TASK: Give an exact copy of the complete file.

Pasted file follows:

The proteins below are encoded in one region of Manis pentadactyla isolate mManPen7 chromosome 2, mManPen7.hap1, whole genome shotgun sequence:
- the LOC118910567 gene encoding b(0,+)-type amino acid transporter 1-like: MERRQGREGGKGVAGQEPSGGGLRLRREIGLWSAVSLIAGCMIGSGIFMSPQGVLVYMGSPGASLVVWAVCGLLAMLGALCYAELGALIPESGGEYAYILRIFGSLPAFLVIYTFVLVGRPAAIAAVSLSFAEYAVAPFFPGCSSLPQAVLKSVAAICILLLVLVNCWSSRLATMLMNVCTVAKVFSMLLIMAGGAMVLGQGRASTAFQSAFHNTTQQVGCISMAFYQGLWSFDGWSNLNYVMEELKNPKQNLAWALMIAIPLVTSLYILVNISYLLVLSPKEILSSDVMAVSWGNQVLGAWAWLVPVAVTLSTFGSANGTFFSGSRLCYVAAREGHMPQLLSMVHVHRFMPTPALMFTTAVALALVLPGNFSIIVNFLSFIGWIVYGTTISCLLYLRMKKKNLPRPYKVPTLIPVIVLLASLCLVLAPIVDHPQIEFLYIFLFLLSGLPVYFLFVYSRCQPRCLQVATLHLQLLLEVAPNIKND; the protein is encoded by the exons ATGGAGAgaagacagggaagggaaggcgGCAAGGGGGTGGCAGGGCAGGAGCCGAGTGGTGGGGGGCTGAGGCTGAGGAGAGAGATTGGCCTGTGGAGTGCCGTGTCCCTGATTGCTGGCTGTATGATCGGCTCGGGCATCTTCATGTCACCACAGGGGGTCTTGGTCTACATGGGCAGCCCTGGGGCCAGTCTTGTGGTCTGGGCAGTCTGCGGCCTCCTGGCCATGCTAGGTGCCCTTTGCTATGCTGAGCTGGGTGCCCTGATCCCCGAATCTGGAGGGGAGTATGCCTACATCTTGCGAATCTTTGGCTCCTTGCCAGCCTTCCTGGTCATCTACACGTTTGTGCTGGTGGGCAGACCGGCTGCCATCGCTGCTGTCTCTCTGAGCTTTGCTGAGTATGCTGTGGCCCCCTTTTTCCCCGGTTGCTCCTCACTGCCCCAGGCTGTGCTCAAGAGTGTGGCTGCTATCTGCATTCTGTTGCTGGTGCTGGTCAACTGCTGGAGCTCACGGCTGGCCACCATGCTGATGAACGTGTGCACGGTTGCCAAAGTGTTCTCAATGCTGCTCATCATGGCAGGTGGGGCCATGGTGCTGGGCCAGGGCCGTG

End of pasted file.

The proteins below are encoded in one region of Manis pentadactyla isolate mManPen7 chromosome 2, mManPen7.hap1, whole genome shotgun sequence:
- the LOC118910567 gene encoding b(0,+)-type amino acid transporter 1-like: MERRQGREGGKGVAGQEPSGGGLRLRREIGLWSAVSLIAGCMIGSGIFMSPQGVLVYMGSPGASLVVWAVCGLLAMLGALCYAELGALIPESGGEYAYILRIFGSLPAFLVIYTFVLVGRPAAIAAVSLSFAEYAVAPFFPGCSSLPQAVLKSVAAICILLLVLVNCWSSRLATMLMNVCTVAKVFSMLLIMAGGAMVLGQGRASTAFQSAFHNTTQQVGCISMAFYQGLWSFDGWSNLNYVMEELKNPKQNLAWALMIAIPLVTSLYILVNISYLLVLSPKEILSSDVMAVSWGNQVLGAWAWLVPVAVTLSTFGSANGTFFSGSRLCYVAAREGHMPQLLSMVHVHRFMPTPALMFTTAVALALVLPGNFSIIVNFLSFIGWIVYGTTISCLLYLRMKKKNLPRPYKVPTLIPVIVLLASLCLVLAPIVDHPQIEFLYIFLFLLSGLPVYFLFVYSRCQPRCLQVATLHLQLLLEVAPNIKND; the protein is encoded by the exons ATGGAGAgaagacagggaagggaaggcgGCAAGGGGGTGGCAGGGCAGGAGCCGAGTGGTGGGGGGCTGAGGCTGAGGAGAGAGATTGGCCTGTGGAGTGCCGTGTCCCTGATTGCTGGCTGTATGATCGGCTCGGGCATCTTCATGTCACCACAGGGGGTCTTGGTCTACATGGGCAGCCCTGGGGCCAGTCTTGTGGTCTGGGCAGTCTGCGGCCTCCTGGCCATGCTAGGTGCCCTTTGCTATGCTGAGCTGGGTGCCCTGATCCCCGAATCTGGAGGGGAGTATGCCTACATCTTGCGAATCTTTGGCTCCTTGCCAGCCTTCCTGGTCATCTACACGTTTGTGCTGGTGGGCAGACCGGCTGCCATCGCTGCTGTCTCTCTGAGCTTTGCTGAGTATGCTGTGGCCCCCTTTTTCCCCGGTTGCTCCTCACTGCCCCAGGCTGTGCTCAAGAGTGTGGCTGCTATCTGCATTCTGTTGCTGGTGCTGGTCAACTGCTGGAGCTCACGGCTGGCCACCATGCTGATGAACGTGTGCACGGTTGCCAAAGTGTTCTCAATGCTGCTCATCATGGCAGGTGGGGCCATGGTGCTGGGCCAGGGCCGTG